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“The Polar Express” is a ride to Christmas Enchantment

The Two Gay Geeks and our Staff are taking a much needed break from Thanksgiving through the end of the year, but we still wanted to have content for you to read during that time. As such we got busy and watched all of our favorite holiday videos. Some are classics and others are off-beat and loosely associated with the holidays. We hope you enjoy our offerings and that you holiday season is safe, sane, and satisfying.

It’s Christmas Eve and we see a boy has gone to bed. He no longer has dreams of Christmas magic in his head anymore. Now it’s filled with cynicism and disbelief in magic. And yet part of him hopes to believe. Just as he starts to drift off to sleep something unbelievable happens. A train pulls up in front of his house. It’s the Polar Express and it’s come to take him to the North Pole because he didn’t write a Christmas letter to Santa this year. At first he doesn’t get on board, but that small part of him wants to believe and it’s that small part that makes him jump on at the last minute. He immediately starts to experience things that can only be thought of as magical, from train tickets suddenly appearing in pockets, to one of the most amazing production numbers involving the dispensing of hot chocolate.

As he makes the trip to the North Pole he encounters other children who would later become friends, and during a harrowing walk on the top of the train he meets a mysterious hobo around a campfire who has him thinking that this is all a dream. Then there is the caribou crossing along with the most INTENSE roller coaster type ride imaginable after which they finally reach the North Pole. However the misadventures don’t end there. After the boy and his two friends get separated from the rest of the group they have to find a way to get back to the center of town where Santa will soon appear.

Only the sound of a mysterious sleigh bell seems to direct them in time to the center of Town Square. Once there he has that moment where he has to choose between believing or not. Once he makes that choice do the sleigh bells come alive for him and Santa actually talks to him, followed by some of the other kids on the train, including his two new friends he has made on this journey. For choosing to believe, Santa gives the boy the opportunity to choose the first gift of Christmas, and the boy chooses the sleigh bell. Santa’s sleigh lifts off and the North Pole celebrates with an elvish Steven Tyler leading the singing. Then when it’s time to leave the boy loses the bell, thus dashing his hopes and beliefs in magic, leaving him feeling sad and empty. However, before getting home he witnesses something that rekindles his belief, and just in time for the very next morning he finds the missing bell underneath the Christmas Tree, and it still rings. We then hear the boy’s adult voice saying that even into his old age the bell still rings for him and for all those who believe.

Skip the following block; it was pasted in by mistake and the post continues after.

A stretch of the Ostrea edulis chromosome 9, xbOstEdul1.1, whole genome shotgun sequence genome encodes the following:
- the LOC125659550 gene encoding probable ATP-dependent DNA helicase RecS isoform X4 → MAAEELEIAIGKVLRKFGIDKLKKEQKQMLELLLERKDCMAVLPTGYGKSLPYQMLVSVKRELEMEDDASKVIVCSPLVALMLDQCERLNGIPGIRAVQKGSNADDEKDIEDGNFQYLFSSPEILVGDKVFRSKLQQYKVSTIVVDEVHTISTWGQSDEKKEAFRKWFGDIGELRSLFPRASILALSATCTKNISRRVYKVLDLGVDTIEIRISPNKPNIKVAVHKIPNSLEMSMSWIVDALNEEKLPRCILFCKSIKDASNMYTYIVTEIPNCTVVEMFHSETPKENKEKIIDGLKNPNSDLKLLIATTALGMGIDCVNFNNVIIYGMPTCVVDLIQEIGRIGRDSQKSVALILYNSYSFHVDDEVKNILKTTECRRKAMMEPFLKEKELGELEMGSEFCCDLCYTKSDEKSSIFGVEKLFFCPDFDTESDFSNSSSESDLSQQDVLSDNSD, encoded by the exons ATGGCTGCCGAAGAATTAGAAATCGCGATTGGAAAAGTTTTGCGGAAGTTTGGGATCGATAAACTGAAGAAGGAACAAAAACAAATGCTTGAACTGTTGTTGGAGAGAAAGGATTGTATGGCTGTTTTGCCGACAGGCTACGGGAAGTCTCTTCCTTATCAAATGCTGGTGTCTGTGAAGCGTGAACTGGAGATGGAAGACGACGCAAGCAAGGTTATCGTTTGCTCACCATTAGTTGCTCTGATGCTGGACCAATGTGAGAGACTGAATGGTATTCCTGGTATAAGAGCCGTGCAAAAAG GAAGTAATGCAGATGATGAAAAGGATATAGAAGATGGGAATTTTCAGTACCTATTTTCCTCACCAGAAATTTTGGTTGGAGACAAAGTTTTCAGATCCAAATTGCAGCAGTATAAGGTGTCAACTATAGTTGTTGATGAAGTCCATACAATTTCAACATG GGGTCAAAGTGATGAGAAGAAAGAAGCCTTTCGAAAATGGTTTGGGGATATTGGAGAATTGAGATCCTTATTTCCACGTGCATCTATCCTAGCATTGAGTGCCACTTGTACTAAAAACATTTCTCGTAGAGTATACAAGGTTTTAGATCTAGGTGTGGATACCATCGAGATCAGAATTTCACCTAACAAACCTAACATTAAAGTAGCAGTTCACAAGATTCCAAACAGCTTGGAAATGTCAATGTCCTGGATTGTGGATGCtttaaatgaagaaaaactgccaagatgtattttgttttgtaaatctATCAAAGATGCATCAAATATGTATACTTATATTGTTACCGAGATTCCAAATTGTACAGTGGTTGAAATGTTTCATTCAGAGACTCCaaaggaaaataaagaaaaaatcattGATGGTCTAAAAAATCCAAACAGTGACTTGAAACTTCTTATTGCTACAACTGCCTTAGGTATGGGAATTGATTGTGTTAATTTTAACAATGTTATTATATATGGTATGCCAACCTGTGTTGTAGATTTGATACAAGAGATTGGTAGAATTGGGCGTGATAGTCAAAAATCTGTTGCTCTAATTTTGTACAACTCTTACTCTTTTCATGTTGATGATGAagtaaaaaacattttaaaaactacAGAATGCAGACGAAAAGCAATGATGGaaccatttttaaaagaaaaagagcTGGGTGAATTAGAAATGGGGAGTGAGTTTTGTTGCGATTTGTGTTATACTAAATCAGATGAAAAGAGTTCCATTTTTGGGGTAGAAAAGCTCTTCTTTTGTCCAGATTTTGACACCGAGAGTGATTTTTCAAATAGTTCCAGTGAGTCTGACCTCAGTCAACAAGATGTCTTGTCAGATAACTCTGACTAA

This animated movie tries to accomplish something that many Christmas movies haven’t been able to do for years, and that is to generate that spirit of magic that most of us felt as children. However, for our young boy, it’s not finally arriving at the North Pole Town Square that gets him to that point of believing, but his time on the train, making new friends, and their collective misadventures after getting lost trying to get to the Town Square. It was never the destination that changed him, but the journey he took to get there.

One thing that is unusual about this fantasy movie is the animation. While it does a magnificent job with objects (such as the train) and the world around, the motion capture is a bit odd. It was still relatively new at the time this movie was made, so the characters don’t move in a method that would be considered believable. However, the scenery is so remarkable that for those people who have seen this movie before they will tend to focus their attention on the surroundings and not so much on the people. The action sequences are also breathtaking, especially when the train is basically a runaway while going through Glacier Gulch, where the steepest drop in the world can be found. Here the animation is truly wondrous as we’re presented with a train track that can only be considered to be MILES HIGH as it finally comes speeding down at ridiculous speeds through mountains and canyons only to climb high into the sky again. Only in this film would such a moment actually work.

Then there is the beautiful music by Alan Silvestri. He has always had a knack for writing memorable themes, and here he excels at it. The primary theme, in spite of running throughout the movie, never loses its charm and continually elevates the storytelling to a level that causes one’s heart to skip several beats and reawakens that inner child. At the end of the movie it all comes together with Silvestri’s theme, combined with lyrics by Glen Ballard to create the song “Believe” where Josh Groban then sings it in a way that only he could sing it.

Despite its one shortcoming with the motion capture, The Polar Express is a truly magical movie. My favorite holiday films are those that present something that helps you to believe in something magical and noble, regardless of where it comes from. Christmas has always been about believing in something wondrous and bigger than ourselves, as well as feeling connected to the greater whole of the world around us, and for a family film, The Polar Express succeeds where other films in the last 50 years have failed. The beautiful music, the stunning animation, all brought together with this heartfelt story makes this film a welcome holiday tradition in our home.


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